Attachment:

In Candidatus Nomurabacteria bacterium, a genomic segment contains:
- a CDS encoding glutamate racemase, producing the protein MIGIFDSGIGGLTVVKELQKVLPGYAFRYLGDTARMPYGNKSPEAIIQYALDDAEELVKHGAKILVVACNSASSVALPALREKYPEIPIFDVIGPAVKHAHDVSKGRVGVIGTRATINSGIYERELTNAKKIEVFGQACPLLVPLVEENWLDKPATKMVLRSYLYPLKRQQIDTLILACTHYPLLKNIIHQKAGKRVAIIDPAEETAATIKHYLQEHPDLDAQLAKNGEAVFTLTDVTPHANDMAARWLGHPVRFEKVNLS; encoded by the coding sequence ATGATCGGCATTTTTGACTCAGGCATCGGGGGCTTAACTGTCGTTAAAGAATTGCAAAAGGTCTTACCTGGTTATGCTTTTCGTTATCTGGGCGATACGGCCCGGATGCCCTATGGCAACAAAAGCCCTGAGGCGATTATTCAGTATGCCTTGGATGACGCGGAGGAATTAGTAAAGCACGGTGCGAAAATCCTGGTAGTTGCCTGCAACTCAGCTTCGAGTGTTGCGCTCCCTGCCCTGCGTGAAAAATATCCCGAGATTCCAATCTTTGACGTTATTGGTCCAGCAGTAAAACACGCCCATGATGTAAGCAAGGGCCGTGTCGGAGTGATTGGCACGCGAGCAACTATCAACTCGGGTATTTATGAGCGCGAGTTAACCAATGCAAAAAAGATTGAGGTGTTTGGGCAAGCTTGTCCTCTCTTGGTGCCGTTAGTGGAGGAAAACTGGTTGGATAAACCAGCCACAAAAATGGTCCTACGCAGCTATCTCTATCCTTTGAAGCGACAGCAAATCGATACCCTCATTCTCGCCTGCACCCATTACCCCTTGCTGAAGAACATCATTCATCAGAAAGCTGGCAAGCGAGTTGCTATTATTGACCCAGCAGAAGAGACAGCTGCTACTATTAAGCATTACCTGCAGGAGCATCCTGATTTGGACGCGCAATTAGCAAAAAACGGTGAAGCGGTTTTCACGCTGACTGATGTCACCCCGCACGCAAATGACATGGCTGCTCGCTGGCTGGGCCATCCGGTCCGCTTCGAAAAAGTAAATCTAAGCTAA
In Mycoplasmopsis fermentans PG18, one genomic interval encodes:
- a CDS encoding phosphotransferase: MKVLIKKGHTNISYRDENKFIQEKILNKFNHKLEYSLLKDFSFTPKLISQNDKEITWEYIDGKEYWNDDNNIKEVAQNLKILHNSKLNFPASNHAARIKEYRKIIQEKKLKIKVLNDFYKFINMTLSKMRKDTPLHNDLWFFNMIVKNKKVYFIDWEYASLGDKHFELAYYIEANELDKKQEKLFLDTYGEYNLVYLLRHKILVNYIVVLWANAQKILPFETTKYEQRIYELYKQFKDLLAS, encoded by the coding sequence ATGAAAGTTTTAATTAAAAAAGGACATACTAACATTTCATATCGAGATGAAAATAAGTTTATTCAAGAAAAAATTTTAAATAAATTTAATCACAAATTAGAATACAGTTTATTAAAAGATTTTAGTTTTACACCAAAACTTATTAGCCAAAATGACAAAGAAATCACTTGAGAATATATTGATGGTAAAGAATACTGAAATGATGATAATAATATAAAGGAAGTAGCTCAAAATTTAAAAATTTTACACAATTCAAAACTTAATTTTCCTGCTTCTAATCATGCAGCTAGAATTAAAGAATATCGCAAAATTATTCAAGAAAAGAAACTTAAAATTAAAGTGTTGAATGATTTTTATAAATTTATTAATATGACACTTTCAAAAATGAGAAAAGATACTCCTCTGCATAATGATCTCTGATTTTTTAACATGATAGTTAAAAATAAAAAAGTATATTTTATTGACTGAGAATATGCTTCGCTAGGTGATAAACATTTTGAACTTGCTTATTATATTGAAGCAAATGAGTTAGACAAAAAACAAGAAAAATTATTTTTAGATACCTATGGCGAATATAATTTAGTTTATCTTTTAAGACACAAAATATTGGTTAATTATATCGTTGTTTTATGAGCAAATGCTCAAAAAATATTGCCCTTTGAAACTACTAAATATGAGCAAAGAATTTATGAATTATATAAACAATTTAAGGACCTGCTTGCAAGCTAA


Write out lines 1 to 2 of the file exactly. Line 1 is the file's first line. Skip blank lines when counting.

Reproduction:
In Candidatus Nomurabacteria bacterium, a genomic segment contains:
- a CDS encoding glutamate racemase, producing the protein MIGIFDSGIGGLTVVKELQKVLPGYAFRYLGDTARMPYGNKSPEAIIQYALDDAEELVKHGAKILVVACNSASSVALPALREKYPEIPIFDVIGPAVKHAHDVSKGRVGVIGTRATINSGIYERELTNAKKIEVFGQACPLLVPLVEENWLDKPATKMVLRSYLYPLKRQQIDTLILACTHYPLLKNIIHQKAGKRVAIIDPAEETAATIKHYLQEHPDLDAQLAKNGEAVFTLTDVTPHANDMAARWLGHPVRFEKVNLS; encoded by the coding sequence ATGATCGGCATTTTTGACTCAGGCATCGGGGGCTTAACTGTCGTTAAAGAATTGCAAAAGGTCTTACCTGGTTATGCTTTTCGTTATCTGGGCGATACGGCCCGGATGCCCTATGGCAACAAAAGCCCTGAGGCGATTATTCAGTATGCCTTGGATGACGCGGAGGAATTAGTAAAGCACGGTGCGAAAATCCTGGTAGTTGCCTGCAACTCAGCTTCGAGTGTTGCGCTCCCTGCCCTGCGTGAAAAATATCCCGAGATTCCAATCTTTGACGTTATTGGTCCAGCAGTAAAACACGCCCATGATGTAAGCAAGGGCCGTGTCGGAGTGATTGGCACGCGAGCAACTATCAACTCGGGTATTTATGAGCGCGAGTTAACCAATGCAAAAAAGATTGAGGTGTTTGGGCAAGCTTGTCCTCTCTTGGTGCCGTTAGTGGAGGAAAACTGGTTGGATAAACCAGCCACAAAAATGGTCCTACGCAGCTATCTCTATCCTTTGAAGCGACAGCAAATCGATACCCTCATTCTCGCCTGCACCCATTACCCCTTGCTGAAGAACATCATTCATCAGAAAGCTGGCAAGCGAGTTGCTATTATTGACCCAGCAGAAGAGACAGCTGCTACTATTAAGCATTACCTGCAGGAGCATCCTGATTTGGACGCGCAATTAGCAAAAAACGGTGAAGCGGTTTTCACGCTGACTGATGTCACCCCGCACGCAAATGACATGGCTGCTCGCTGGCTGGGCCATCCGGTCCGCTTCGAAAAAGTAAATCTAAGCTAA